MacLeod’s company hierarchy is mostly true, despite it being such a sad and hopeless picture.  But, there is an alternative and it starts with people who are willing to escape the unconsciousness of the three positions within the hierarchy and transcend into Consciousness.

Corporate Conscious (noun) – A person capable of leadership and ingenuity, capable of taking risks with the awareness and acceptance of the potential failure, compassionate towards superiors, peers, and underlings. This person is aware and conscious of the business and politics of the world around them, and capable of using this awareness when the outcome is profitable and moral. Most important, this person is conscious of the fact that the company needs him (or her) more than he (or she) needs the company.

Daniel Miessler[2] calls these terms as Kings, Sages and the Cogs.

In the real life, if one has enough competence to generate the required escape velocity, one can move up the layers. However, those who dot have such velocities of continuing competence, the inevitable force of gravity of incompetence will usually lead to the lower layer.

If you are in the leadership position or aspire to be in the one, you need to be what famous British Prime Minister, Benjamin Disraeli, says, be a good butcher while becoming good empathetic person to the people as well.[3] Seems to be a task as impossible as riding two horses. task, isn’t it? That is why the position at the top is very ‘lonely’. There, you are like that trapeze artists who is trundling along a sizzling hot tope, delicately balancing between being ‘transcendental people leader’ and the non-emotional goal-oriented slave driver.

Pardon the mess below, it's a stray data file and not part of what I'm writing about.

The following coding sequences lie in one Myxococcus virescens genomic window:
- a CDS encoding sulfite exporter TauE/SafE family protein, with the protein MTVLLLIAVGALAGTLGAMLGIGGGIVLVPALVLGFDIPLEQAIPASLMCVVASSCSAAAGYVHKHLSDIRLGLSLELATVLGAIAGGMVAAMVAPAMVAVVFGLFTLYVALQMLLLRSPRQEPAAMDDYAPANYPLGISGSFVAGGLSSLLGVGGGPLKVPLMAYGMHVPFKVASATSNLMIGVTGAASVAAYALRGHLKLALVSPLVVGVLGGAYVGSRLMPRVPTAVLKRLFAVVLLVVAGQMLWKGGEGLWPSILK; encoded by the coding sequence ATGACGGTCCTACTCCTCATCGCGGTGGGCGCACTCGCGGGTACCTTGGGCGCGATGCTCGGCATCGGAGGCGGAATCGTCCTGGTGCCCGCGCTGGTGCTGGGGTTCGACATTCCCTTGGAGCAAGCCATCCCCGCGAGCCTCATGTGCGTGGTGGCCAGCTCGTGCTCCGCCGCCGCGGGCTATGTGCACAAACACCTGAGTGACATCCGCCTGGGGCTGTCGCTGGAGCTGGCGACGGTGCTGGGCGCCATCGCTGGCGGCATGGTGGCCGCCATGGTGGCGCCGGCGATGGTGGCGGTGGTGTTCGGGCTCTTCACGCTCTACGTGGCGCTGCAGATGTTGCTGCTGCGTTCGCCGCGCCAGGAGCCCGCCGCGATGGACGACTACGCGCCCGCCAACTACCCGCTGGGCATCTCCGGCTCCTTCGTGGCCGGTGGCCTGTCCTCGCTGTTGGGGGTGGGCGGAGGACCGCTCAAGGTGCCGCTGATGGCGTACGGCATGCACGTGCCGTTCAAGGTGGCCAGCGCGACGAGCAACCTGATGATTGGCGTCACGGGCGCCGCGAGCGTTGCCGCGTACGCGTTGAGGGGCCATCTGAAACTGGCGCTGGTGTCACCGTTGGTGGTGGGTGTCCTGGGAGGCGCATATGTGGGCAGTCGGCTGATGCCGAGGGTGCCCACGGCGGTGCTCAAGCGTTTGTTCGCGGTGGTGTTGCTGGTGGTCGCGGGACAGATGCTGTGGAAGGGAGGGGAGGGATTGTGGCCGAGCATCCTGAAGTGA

As can be expected, the MacLeod Model of Hierarchy too has inspired a lot of meaningful, or academically worthwhile and of course, humorous discussions..

[1] MacLeod’s Company Hierarchy And The Corporate Conscious

[2] Three Types of Employees

[3] Who are you, anyway?

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The Eponymous Principles of Management

The Eponymous Principles of Management – Realities at The Other End of The Peter Principle Spectrum

The major impact of publication of the Peter Principle, in the form of a book and it subsequent wider acceptance, was that people started looking at the individual behaviour at a job and the related competence paradigm in very different light.